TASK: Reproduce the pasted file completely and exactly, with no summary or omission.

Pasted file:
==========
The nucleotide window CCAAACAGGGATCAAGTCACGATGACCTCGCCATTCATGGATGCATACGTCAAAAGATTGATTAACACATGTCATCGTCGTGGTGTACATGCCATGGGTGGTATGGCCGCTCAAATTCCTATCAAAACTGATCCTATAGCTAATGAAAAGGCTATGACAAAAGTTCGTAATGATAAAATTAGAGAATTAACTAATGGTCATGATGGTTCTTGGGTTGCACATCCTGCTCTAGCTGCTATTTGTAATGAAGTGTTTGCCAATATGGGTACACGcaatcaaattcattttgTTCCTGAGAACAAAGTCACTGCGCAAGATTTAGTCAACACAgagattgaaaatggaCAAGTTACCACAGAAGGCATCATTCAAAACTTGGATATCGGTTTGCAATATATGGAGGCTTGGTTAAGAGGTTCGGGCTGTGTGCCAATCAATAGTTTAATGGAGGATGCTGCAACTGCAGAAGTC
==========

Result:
The nucleotide window CCAAACAGGGATCAAGTCACGATGACCTCGCCATTCATGGATGCATACGTCAAAAGATTGATTAACACATGTCATCGTCGTGGTGTACATGCCATGGGTGGTATGGCCGCTCAAATTCCTATCAAAACTGATCCTATAGCTAATGAAAAGGCTATGACAAAAGTTCGTAATGATAAAATTAGAGAATTAACTAATGGTCATGATGGTTCTTGGGTTGCACATCCTGCTCTAGCTGCTATTTGTAATGAAGTGTTTGCCAATATGGGTACACGcaatcaaattcattttgTTCCTGAGAACAAAGTCACTGCGCAAGATTTAGTCAACACAgagattgaaaatggaCAAGTTACCACAGAAGGCATCATTCAAAACTTGGATATCGGTTTGCAATATATGGAGGCTTGGTTAAGAGGTTCGGGCTGTGTGCCAATCAATAGTTTAATGGAGGATGCTGCAACTGCAGAAGTC